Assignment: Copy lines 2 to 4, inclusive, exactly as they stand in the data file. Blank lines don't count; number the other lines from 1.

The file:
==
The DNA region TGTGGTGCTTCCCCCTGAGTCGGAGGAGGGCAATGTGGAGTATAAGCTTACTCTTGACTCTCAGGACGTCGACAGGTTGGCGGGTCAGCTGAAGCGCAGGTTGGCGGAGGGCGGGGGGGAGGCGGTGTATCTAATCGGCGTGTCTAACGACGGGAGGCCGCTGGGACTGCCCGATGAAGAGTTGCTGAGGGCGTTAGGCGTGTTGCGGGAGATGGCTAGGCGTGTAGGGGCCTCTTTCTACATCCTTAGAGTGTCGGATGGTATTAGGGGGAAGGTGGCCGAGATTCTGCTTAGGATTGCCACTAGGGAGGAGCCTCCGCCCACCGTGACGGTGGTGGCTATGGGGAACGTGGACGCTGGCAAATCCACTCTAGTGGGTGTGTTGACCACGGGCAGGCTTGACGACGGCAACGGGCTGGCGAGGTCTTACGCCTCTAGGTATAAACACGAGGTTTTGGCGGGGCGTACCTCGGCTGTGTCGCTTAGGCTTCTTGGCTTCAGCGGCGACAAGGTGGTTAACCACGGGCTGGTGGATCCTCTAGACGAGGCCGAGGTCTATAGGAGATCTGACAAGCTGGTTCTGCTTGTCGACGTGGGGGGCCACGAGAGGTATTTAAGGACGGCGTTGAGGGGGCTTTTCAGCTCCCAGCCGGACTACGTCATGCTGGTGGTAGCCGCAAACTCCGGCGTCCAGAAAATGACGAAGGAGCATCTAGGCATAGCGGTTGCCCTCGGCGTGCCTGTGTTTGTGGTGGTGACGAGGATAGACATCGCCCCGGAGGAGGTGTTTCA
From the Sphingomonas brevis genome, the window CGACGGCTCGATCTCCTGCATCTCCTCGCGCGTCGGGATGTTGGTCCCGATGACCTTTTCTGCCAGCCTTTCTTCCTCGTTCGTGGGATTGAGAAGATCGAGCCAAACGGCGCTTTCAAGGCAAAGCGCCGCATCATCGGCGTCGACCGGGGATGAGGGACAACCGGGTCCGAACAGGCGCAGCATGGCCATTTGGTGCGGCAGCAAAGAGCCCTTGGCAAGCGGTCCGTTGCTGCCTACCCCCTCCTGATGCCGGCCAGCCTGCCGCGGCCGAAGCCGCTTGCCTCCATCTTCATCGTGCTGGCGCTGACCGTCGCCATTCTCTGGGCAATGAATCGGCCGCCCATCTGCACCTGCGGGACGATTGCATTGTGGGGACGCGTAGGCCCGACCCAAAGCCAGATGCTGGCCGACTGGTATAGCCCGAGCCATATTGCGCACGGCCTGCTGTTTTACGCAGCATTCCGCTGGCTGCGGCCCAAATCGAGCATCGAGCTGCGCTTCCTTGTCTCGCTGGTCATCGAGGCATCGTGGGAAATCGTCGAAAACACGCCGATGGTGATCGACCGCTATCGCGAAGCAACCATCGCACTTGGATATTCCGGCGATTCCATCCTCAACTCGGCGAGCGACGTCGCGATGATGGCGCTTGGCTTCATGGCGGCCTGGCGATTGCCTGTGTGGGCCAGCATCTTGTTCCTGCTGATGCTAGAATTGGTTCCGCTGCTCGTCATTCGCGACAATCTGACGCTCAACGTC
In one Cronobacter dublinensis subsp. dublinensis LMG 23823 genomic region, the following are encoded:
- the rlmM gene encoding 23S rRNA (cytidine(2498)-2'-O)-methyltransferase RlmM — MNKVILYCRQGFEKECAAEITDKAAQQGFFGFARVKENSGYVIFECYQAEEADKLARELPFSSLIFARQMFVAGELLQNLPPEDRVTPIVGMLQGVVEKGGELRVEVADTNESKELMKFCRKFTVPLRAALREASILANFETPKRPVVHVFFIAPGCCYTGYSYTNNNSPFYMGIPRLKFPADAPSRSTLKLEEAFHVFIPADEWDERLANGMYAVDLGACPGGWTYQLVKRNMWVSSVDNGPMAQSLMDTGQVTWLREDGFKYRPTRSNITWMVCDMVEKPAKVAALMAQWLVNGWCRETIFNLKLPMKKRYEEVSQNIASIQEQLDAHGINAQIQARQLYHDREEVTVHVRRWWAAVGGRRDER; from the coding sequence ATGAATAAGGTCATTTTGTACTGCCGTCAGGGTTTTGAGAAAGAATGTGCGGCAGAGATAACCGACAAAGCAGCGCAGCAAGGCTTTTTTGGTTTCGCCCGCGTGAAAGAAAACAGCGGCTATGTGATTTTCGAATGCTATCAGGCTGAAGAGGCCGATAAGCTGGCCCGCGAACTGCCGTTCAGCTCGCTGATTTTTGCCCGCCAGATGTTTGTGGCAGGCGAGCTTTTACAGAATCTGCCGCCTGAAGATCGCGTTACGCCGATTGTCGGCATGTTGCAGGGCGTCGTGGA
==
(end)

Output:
From the Sphingomonas brevis genome, the window CGACGGCTCGATCTCCTGCATCTCCTCGCGCGTCGGGATGTTGGTCCCGATGACCTTTTCTGCCAGCCTTTCTTCCTCGTTCGTGGGATTGAGAAGATCGAGCCAAACGGCGCTTTCAAGGCAAAGCGCCGCATCATCGGCGTCGACCGGGGATGAGGGACAACCGGGTCCGAACAGGCGCAGCATGGCCATTTGGTGCGGCAGCAAAGAGCCCTTGGCAAGCGGTCCGTTGCTGCCTACCCCCTCCTGATGCCGGCCAGCCTGCCGCGGCCGAAGCCGCTTGCCTCCATCTTCATCGTGCTGGCGCTGACCGTCGCCATTCTCTGGGCAATGAATCGGCCGCCCATCTGCACCTGCGGGACGATTGCATTGTGGGGACGCGTAGGCCCGACCCAAAGCCAGATGCTGGCCGACTGGTATAGCCCGAGCCATATTGCGCACGGCCTGCTGTTTTACGCAGCATTCCGCTGGCTGCGGCCCAAATCGAGCATCGAGCTGCGCTTCCTTGTCTCGCTGGTCATCGAGGCATCGTGGGAAATCGTCGAAAACACGCCGATGGTGATCGACCGCTATCGCGAAGCAACCATCGCACTTGGATATTCCGGCGATTCCATCCTCAACTCGGCGAGCGACGTCGCGATGATGGCGCTTGGCTTCATGGCGGCCTGGCGATTGCCTGTGTGGGCCAGCATCTTGTTCCTGCTGATGCTAGAATTGGTTCCGCTGCTCGTCATTCGCGACAATCTGACGCTCAACGTC
In one Cronobacter dublinensis subsp. dublinensis LMG 23823 genomic region, the following are encoded:
- the rlmM gene encoding 23S rRNA (cytidine(2498)-2'-O)-methyltransferase RlmM — MNKVILYCRQGFEKECAAEITDKAAQQGFFGFARVKENSGYVIFECYQAEEADKLARELPFSSLIFARQMFVAGELLQNLPPEDRVTPIVGMLQGVVEKGGELRVEVADTNESKELMKFCRKFTVPLRAALREASILANFETPKRPVVHVFFIAPGCCYTGYSYTNNNSPFYMGIPRLKFPADAPSRSTLKLEEAFHVFIPADEWDERLANGMYAVDLGACPGGWTYQLVKRNMWVSSVDNGPMAQSLMDTGQVTWLREDGFKYRPTRSNITWMVCDMVEKPAKVAALMAQWLVNGWCRETIFNLKLPMKKRYEEVSQNIASIQEQLDAHGINAQIQARQLYHDREEVTVHVRRWWAAVGGRRDER; from the coding sequence ATGAATAAGGTCATTTTGTACTGCCGTCAGGGTTTTGAGAAAGAATGTGCGGCAGAGATAACCGACAAAGCAGCGCAGCAAGGCTTTTTTGGTTTCGCCCGCGTGAAAGAAAACAGCGGCTATGTGATTTTCGAATGCTATCAGGCTGAAGAGGCCGATAAGCTGGCCCGCGAACTGCCGTTCAGCTCGCTGATTTTTGCCCGCCAGATGTTTGTGGCAGGCGAGCTTTTACAGAATCTGCCGCCTGAAGATCGCGTTACGCCGATTGTCGGCATGTTGCAGGGCGTCGTGGA